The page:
He's a really good accountant.

He finds out why being on Main Team is really, really no fun, and faces a major "life choices" crisis.

It's fun, and painful, and really good. Recommended.

This is available as a free read on the Uncanny Magazine website, and I am reviewing it voluntarily.
Profile Image for bee.
301 reviews16 followers
May 6, 2020
A Being Together Amongst Strangers by Arkady Martine: 4/5
Through the Veil by Jennifer Marie Brissett: 2/5
High in the Clean Blue Air by Emma Törzs: 4/5
Burn, or The Episodic Life of Sam Wells as a Super by A. T. Greenblatt: 4.5/5
Dresses Like White Elephants by Meg Elison: 4/5
We Chased the Sirens by Suzanne Walker: 3/5
Where the Sky Is Silver and the Earth Is Brass by Sonya Taaffe: 3/5

It Is Not That The Spoon Must Bend or: Cypher's Steak and Our Online Lives by Fran Wilde: 4.5/5
Cons, Crud, and Coronavirus by Kelly Lagor: 4/5
Prayer Room Science Fiction by Khairani Barokka: 4/5
Censorship and Genre Fiction - Let's Broaden our Broader Reality by Ada Palmer: 4.5/5

Disclaimer: I refuse to rate poetry because I feel like I'm not qualified to and on a whole I don't understand nor enjoy most of it, but the poetry in this issue by Ali Trotta, Valerie Valdes, T.K. Lê, and Roshani Chokshi were all enjoyable to me.

Average rating: 3.77/5, rounded to 3.75/5
Profile Image for Michael Whiteman.
335 reviews4 followers
April 1, 2021
A Being Together Amongst Strangers - Arkady Martine ***
A conflict resolution specialist who has their employer's tech embedded in their head to absorb aggression and reflect it back outward remembers a mining accident from the construction of the New York subway, then intervenes in an attack on a refugee while commuting. Some really nice images and phrases and a 22nd century that feels very close, just a little loose. 

Through The Veil - Jennifer Marie Brissett **
A coming-to-awareness story where a scientist steals their equipment after their project is cancelled and finds a way to cross to another dimension, where they... sort of feel better about themselves now they can see things differently? Too vague to really hit emotionally. 

High In The Clean Blue Air - Emma Törzs ****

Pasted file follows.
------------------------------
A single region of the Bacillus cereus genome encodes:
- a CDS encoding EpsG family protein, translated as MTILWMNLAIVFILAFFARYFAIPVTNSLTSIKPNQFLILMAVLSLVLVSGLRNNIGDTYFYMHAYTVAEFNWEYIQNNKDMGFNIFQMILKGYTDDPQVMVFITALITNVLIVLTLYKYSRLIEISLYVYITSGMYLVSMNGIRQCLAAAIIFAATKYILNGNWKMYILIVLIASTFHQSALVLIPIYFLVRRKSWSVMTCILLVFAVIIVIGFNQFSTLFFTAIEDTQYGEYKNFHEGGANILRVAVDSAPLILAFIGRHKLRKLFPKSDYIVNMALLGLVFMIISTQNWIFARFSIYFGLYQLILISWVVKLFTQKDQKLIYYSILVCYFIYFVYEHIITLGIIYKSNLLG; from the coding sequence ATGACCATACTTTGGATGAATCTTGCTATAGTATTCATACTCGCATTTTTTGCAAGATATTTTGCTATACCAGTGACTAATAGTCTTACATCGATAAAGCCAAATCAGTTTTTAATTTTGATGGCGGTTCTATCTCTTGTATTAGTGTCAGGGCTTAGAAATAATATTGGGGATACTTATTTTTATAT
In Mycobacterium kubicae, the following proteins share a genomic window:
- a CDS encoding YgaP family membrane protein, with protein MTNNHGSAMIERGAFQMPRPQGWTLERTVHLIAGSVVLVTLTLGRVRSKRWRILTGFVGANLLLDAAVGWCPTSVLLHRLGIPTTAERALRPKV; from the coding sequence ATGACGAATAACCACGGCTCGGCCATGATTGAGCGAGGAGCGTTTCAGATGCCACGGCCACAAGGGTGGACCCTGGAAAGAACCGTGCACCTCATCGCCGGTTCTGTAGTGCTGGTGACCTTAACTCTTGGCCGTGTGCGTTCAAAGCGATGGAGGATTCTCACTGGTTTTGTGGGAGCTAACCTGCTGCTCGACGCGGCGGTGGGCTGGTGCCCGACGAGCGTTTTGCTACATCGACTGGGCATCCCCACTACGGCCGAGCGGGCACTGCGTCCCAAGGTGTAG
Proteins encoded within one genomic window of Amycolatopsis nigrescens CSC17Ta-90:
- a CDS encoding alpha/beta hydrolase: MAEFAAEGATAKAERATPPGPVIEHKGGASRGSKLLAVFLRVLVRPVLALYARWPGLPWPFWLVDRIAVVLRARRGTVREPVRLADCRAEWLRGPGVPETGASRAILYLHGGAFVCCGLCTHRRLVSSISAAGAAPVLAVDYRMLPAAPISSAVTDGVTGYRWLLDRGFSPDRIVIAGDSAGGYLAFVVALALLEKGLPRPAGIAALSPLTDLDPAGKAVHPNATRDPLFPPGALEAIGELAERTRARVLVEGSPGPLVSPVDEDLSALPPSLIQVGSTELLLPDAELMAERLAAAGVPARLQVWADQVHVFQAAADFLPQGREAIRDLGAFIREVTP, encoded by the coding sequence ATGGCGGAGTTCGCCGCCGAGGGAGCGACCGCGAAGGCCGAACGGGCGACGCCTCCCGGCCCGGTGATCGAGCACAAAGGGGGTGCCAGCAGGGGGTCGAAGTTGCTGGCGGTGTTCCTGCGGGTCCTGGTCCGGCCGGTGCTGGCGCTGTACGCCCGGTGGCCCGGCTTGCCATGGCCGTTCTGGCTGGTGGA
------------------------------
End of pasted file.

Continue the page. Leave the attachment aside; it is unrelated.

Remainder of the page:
Alice, a shapeshifter able to take a bird form but preferring life as a human, deals with her past in the form of an old friend she visits and the return of an old shapeshifter boyfriend she betrayed. Great portrayal of a long-lasting and deep friendship, as well as the guilt and possibility of forgiveness surrounding the old relationship. 

Burn Or The Episodic Life Of Sam Wells As A Super - AT Greenblatt ***
n unsung mutant story, as Sam - an accountant who can catch fire without being burned - joins and tries to fit in with a team of more established Supers, doing their paperwork and admin. A light tone to begin with that gradually turns darker, but reigns both in for a fine story of acceptance and friendship. 

Dresses Like White Elephants - Meg Elison ***
Beni browses a wedding dress sale/expo, looking for a piece for his drag show. The dresses all have a story and a range of prices - the true prices and what Beni does for the sellers is a nice conclusion. 

We Chased The Sirens - Suzanne Walker **
A group of women sailors all escaping their dangerous pasts chase the sirens - some nice images and lines but the poetic style here didn't quite work for me; neither one thing nor the other. 
Profile Image for Marco.
1,116 reviews48 followers
May 13, 2021
This review is for Burn, or the Episodic Life of Sam Wells as a Super by A.T. Greenblatt.
Every year I read all the finalists of the most prestigious science fiction awards (at least in the English speaking world): the Hugo awards. This story is a finalist in the Novelette category. I have not read any work by this author before, and I was eager to discover a new author.
This is the story of Sam, an accountant that has discovered a super ability: he can set himself on fire. This happened by accident in a bar, and led to loss of his friends and boyfriend. The incident makes the news, and Sam receives an application to the local Super organization. After a humiliating interview, he is accepted... to work as an accountant.
With his ability to set himself on fire, it doesn’t look like he'll be doing a lot of rescuing people, even though that's what he dreams of. More accurately, he dreams of impressing the people who dumped him when they learned he had a super power.
This is a story about accepting us for what we are, that evokes coming out stories in the real world.
This novellette is very well written, intriguing, and very enjoyable; definitely a strong contender for the award.
Profile Image for Norman Cook.
1,387 reviews13 followers
June 15, 2021